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Chicago House Music’s 40th Anniversary to Be Celebrated in Windy City


To mark the ostensible 40th anniversary of Chicago house music, Derrick Carter and DJ Heather will headline a free event at Chicago’s Daley Plaza, which begins at noon on May 29. House Music 40 has teamed with the ARC Music Festival to produce the event, which Mother Diva will host. It’s the first of several events the city is hosting to celebrate the anniversary.

The event is part of House Music 40’s mission to remind people of the influence of Chicago house music and to raise money for DJs, artists, producers, and promoters from the scene with health issues. ARC’s mission is to educate music fans on EDM’s origins.

“House Music 40 understands that after everything those DJs have given us, it’s important for us as fans to give back,” ARC Music Festival’s cofounder, John Curley, said in a statement. “It’s impossible to fully thank someone for the gift of house music, but in every action, we take with ARC we aim to keep letting them know that ARC is a living monument dedicated to them and house music everywhere.” (ARC will take place Labor Day weekend in Union Park.)

Although one of the scene’s founding fathers, Frankie Knuckles, was playing primordial house at the Chicago outpost of the Warehouse in the late Seventies, this event’s organizers have chosen to mark 1984 as year one for house because of the commercial success of several singles released that year. Those songs include “On and On” by Jesse Saunders and Vince Lawrence, “Jack Trax” by Chip E. and Joe Smooth, and “Your Love” by Jamie Principle and Frankie Knuckles, among others.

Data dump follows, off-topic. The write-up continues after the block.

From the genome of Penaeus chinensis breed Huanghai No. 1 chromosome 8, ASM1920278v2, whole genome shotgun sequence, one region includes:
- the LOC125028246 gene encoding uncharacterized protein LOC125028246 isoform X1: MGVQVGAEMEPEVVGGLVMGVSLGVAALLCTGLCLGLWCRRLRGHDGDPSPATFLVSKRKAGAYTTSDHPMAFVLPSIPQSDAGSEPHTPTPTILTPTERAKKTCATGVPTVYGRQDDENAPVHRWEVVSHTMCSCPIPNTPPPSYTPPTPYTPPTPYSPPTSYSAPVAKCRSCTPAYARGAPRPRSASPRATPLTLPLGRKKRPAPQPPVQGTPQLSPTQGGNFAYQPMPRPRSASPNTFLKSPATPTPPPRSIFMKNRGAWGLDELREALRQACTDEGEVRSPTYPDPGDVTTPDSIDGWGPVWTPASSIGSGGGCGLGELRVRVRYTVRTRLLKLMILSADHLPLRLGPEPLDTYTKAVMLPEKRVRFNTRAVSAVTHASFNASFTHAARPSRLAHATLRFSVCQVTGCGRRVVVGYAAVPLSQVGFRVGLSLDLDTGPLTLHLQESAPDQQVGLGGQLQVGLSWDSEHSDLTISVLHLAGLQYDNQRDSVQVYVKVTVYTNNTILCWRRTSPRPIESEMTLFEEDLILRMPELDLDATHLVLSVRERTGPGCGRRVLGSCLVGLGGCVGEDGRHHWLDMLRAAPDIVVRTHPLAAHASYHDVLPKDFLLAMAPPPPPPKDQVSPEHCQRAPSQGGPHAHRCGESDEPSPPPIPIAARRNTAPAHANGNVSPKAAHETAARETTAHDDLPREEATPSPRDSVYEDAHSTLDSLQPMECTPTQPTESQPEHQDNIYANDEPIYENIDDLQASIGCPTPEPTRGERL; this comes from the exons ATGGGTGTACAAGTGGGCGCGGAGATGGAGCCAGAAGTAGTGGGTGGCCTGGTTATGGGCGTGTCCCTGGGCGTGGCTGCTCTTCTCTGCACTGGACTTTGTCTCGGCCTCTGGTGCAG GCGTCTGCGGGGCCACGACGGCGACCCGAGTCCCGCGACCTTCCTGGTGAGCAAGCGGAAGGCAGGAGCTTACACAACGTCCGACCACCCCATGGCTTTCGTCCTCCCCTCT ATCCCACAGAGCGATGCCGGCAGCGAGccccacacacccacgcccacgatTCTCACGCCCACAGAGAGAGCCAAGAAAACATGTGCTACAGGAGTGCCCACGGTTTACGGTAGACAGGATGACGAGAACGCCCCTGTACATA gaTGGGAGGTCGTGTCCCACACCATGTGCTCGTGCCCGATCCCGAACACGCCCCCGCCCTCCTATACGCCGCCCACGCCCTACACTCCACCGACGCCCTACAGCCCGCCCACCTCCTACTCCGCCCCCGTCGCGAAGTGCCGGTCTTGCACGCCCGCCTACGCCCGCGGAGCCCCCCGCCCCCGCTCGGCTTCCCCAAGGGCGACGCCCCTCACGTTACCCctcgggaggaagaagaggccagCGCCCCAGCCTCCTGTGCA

The event will include a presentation by Cook County Board Commissioner Bill Lowry, who will present the resolution of House Music 40. “As a Southsider who grew up enjoying house music, it is an honor to show tribute to the originators of house and its birthplace — launching a global phenomenon that has contributed to our great city and our county,” Lowry said. “We’re excited to be a part of the kick-off celebrations.”

About a year ago, the Windy City recognized the Warehouse as a Chicago landmark. “The Warehouse at 206 South Jefferson is where Black and Brown Chicagoans celebrated life and love and the birth of house music, a genre that has taken over the globe,” Ald. Carlos Ramirez-Rosa said at the time, according to Block Club Chicago. “The Warehouse is where Frankie Knuckles, a Grammy winner and proud openly gay Black man, created a safe space for everyone.”


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